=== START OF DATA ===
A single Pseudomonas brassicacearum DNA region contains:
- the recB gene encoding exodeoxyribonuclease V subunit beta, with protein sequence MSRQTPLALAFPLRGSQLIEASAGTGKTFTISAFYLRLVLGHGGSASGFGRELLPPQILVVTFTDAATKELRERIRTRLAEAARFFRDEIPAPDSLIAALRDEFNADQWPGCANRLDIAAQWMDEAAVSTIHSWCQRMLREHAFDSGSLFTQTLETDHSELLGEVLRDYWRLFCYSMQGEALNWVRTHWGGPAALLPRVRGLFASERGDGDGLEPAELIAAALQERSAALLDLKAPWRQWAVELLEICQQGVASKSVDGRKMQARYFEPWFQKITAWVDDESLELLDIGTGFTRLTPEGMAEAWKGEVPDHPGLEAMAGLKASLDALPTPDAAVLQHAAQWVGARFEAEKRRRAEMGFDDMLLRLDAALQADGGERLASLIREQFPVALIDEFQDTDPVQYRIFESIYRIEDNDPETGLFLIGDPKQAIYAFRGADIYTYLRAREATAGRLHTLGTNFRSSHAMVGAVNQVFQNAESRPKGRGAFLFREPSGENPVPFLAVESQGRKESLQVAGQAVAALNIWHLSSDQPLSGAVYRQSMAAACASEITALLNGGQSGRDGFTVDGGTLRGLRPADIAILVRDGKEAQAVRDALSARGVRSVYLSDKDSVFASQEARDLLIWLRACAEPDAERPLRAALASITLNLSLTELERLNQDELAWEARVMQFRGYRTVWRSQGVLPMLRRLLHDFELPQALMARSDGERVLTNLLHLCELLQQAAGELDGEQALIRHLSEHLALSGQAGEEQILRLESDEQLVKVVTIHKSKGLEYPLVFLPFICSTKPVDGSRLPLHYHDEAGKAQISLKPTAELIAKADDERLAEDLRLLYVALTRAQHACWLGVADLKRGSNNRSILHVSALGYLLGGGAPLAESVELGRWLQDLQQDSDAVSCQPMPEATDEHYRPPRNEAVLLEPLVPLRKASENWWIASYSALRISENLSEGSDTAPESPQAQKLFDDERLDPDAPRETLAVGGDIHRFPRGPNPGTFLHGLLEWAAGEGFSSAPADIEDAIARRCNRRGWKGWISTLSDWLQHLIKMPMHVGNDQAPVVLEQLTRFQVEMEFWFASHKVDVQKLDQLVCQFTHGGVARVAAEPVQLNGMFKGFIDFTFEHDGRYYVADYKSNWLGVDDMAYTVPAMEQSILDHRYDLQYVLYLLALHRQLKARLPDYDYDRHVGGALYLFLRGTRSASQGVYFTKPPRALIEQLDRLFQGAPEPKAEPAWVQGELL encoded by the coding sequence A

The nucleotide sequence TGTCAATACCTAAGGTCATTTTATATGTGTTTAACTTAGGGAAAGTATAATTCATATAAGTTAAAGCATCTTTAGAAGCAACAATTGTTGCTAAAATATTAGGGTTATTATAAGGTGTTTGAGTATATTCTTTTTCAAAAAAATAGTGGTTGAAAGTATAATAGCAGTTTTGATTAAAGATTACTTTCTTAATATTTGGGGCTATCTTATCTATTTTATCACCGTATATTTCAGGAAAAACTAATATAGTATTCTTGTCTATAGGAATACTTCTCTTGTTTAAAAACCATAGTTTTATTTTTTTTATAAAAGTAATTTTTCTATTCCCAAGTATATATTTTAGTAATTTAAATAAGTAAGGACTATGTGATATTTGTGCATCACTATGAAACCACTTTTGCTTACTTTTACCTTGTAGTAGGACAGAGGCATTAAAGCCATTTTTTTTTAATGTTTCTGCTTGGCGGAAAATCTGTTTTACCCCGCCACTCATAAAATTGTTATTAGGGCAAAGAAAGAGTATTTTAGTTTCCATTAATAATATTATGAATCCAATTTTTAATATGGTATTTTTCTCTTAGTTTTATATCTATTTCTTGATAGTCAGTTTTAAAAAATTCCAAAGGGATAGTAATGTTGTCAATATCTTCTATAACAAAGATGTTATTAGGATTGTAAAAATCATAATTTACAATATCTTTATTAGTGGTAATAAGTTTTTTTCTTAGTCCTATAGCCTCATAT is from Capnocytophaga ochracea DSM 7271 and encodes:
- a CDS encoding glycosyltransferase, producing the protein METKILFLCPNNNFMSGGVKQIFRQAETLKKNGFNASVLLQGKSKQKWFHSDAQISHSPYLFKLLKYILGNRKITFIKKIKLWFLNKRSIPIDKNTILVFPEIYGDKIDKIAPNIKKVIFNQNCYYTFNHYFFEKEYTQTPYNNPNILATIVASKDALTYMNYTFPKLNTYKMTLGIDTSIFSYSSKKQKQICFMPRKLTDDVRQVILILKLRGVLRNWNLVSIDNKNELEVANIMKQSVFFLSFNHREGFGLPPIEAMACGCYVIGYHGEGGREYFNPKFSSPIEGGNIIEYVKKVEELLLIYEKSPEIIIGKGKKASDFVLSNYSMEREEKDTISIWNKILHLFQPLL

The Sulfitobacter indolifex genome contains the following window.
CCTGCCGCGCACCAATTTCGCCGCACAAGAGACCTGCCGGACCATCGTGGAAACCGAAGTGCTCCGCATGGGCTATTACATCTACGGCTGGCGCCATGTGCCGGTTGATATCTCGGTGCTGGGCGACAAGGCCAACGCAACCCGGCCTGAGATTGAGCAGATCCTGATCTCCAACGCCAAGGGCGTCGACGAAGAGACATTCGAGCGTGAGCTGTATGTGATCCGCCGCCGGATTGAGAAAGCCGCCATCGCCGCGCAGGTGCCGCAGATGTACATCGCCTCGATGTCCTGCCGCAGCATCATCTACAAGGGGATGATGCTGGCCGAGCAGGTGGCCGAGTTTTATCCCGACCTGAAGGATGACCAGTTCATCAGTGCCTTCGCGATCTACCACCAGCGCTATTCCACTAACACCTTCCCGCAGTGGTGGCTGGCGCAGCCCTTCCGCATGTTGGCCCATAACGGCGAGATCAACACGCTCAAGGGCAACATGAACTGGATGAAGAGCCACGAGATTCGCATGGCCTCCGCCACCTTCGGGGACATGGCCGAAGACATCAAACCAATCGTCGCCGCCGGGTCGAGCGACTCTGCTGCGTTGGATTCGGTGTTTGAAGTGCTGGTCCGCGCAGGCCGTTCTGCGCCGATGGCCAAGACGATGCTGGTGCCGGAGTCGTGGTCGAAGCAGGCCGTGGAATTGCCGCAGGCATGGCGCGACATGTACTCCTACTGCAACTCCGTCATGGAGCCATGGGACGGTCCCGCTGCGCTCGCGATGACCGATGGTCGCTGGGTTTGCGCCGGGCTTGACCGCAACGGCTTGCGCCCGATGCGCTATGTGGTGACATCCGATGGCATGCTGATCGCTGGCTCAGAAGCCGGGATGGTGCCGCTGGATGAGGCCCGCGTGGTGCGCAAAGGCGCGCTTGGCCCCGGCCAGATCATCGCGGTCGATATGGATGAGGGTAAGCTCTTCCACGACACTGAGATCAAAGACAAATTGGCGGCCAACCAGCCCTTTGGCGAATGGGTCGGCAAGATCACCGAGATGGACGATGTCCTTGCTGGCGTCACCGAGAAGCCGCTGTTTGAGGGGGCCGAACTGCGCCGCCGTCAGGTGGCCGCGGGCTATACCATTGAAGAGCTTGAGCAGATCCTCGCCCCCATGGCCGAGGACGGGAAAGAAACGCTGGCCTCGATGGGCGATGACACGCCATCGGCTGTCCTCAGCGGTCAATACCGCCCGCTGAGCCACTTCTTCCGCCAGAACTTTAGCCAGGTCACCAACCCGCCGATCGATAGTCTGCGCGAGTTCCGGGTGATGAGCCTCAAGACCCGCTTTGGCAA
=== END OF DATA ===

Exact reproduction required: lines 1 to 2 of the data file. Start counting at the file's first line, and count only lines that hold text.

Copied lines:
A single Pseudomonas brassicacearum DNA region contains:
- the recB gene encoding exodeoxyribonuclease V subunit beta, with protein sequence MSRQTPLALAFPLRGSQLIEASAGTGKTFTISAFYLRLVLGHGGSASGFGRELLPPQILVVTFTDAATKELRERIRTRLAEAARFFRDEIPAPDSLIAALRDEFNADQWPGCANRLDIAAQWMDEAAVSTIHSWCQRMLREHAFDSGSLFTQTLETDHSELLGEVLRDYWRLFCYSMQGEALNWVRTHWGGPAALLPRVRGLFASERGDGDGLEPAELIAAALQERSAALLDLKAPWRQWAVELLEICQQGVASKSVDGRKMQARYFEPWFQKITAWVDDESLELLDIGTGFTRLTPEGMAEAWKGEVPDHPGLEAMAGLKASLDALPTPDAAVLQHAAQWVGARFEAEKRRRAEMGFDDMLLRLDAALQADGGERLASLIREQFPVALIDEFQDTDPVQYRIFESIYRIEDNDPETGLFLIGDPKQAIYAFRGADIYTYLRAREATAGRLHTLGTNFRSSHAMVGAVNQVFQNAESRPKGRGAFLFREPSGENPVPFLAVESQGRKESLQVAGQAVAALNIWHLSSDQPLSGAVYRQSMAAACASEITALLNGGQSGRDGFTVDGGTLRGLRPADIAILVRDGKEAQAVRDALSARGVRSVYLSDKDSVFASQEARDLLIWLRACAEPDAERPLRAALASITLNLSLTELERLNQDELAWEARVMQFRGYRTVWRSQGVLPMLRRLLHDFELPQALMARSDGERVLTNLLHLCELLQQAAGELDGEQALIRHLSEHLALSGQAGEEQILRLESDEQLVKVVTIHKSKGLEYPLVFLPFICSTKPVDGSRLPLHYHDEAGKAQISLKPTAELIAKADDERLAEDLRLLYVALTRAQHACWLGVADLKRGSNNRSILHVSALGYLLGGGAPLAESVELGRWLQDLQQDSDAVSCQPMPEATDEHYRPPRNEAVLLEPLVPLRKASENWWIASYSALRISENLSEGSDTAPESPQAQKLFDDERLDPDAPRETLAVGGDIHRFPRGPNPGTFLHGLLEWAAGEGFSSAPADIEDAIARRCNRRGWKGWISTLSDWLQHLIKMPMHVGNDQAPVVLEQLTRFQVEMEFWFASHKVDVQKLDQLVCQFTHGGVARVAAEPVQLNGMFKGFIDFTFEHDGRYYVADYKSNWLGVDDMAYTVPAMEQSILDHRYDLQYVLYLLALHRQLKARLPDYDYDRHVGGALYLFLRGTRSASQGVYFTKPPRALIEQLDRLFQGAPEPKAEPAWVQGELL encoded by the coding sequence A